A Channel Bridge

Plans and sections of a Channel bridge were submitted. The proposed bridge was to be between Folkestone and Cape Gris-Nez, a distance of twenty-two miles. For the greater part of its length the bridge would carry two railway tracks, but on a length of three miles, about midway across the Channel, there would be a “passing station” of four lines of tracks. Above the railway tracks it was proposed to build a roadway, 33 ft wide, to carry four lines of traffic.

The Channel Bridge

LINKING ENGLAND AND FRANCE by a bridge has often been suggested as an alternative to building a tunnel. The above sketch shows a railway bridge designed by three French engineers in 1889. Another bridge was designed to have a clearance of 200 ft above high-water level for a distance of nearly two miles, to provide adequate passage for navigation. The spans, each of 2,000 ft, were to be of the continuous suspension type. The cost of this scheme was estimated to be about £75,000,000.

The bridge, as designed, provided a clearance of 200 ft above high water level for a length of 10,000 ft (five spans of 2,000 ft) on either side of the two shipping lanes four or five miles from the French and English coasts respectively, to allow for the passage of vessels. The proposers claimed that the bridge would not cause any serious obstruction to navigation, since the spans of 2,000 ft were greater than those of the Forth Bridge, and the clearance was larger than in any existing bridge. The spans were to be of the continuous suspension type, with inverted three-hinged trusses and cable-wind trusses. There were to be twenty-six spans on the British side and twenty-seven on the French side, each 2,000 ft in length, and a four-track bridge of twenty-nine spans of 450 ft each in the middle of the Channel. The cost was estimated at £75,000,000.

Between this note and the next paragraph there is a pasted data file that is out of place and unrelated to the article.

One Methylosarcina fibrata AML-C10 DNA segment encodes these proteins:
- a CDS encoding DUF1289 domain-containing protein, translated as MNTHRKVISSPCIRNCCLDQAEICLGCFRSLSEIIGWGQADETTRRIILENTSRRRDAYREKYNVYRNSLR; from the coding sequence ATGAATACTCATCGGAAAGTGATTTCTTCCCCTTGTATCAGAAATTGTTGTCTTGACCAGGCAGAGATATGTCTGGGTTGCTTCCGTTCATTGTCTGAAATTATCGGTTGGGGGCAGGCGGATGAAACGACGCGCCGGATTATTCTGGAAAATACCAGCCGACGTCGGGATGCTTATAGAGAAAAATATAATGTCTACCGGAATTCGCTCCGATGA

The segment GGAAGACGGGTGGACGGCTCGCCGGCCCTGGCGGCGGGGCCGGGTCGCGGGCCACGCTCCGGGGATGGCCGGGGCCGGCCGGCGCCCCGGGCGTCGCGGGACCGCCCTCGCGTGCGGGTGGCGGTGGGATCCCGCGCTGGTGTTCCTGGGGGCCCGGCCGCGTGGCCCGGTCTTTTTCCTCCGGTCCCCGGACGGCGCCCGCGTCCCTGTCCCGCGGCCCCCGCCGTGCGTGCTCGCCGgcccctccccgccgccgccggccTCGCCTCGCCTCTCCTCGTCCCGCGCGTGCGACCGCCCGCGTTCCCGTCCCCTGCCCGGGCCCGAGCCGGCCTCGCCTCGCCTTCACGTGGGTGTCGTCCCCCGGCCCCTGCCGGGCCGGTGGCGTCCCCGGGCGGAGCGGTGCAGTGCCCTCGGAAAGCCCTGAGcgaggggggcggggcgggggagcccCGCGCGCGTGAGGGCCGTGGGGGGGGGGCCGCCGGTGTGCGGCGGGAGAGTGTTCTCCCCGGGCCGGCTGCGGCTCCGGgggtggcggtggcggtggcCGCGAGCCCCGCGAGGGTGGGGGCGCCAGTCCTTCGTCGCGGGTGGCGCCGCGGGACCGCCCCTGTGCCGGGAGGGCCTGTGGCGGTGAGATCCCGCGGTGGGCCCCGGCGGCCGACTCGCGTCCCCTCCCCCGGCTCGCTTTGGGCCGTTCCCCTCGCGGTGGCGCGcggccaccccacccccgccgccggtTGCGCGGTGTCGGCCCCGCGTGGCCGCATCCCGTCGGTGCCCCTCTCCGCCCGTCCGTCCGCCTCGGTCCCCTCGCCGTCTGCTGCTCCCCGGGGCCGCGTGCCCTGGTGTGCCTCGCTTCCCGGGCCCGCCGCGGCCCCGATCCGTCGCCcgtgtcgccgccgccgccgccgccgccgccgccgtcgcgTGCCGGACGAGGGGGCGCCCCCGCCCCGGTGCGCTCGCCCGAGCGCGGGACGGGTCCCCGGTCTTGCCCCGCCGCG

The Committee did not make a technical examination of this scheme, as they considered that the piers would obstruct navigation. They stated that in times of fog there would be no satisfactory way of lighting the bridge. and that foghorns are not always reliable owing to zones of silence. Also, if the respective Governments gave permission, this could only apply to the international limit of three miles from either shore, and therefore the remainder of the bridge would be over the high seas.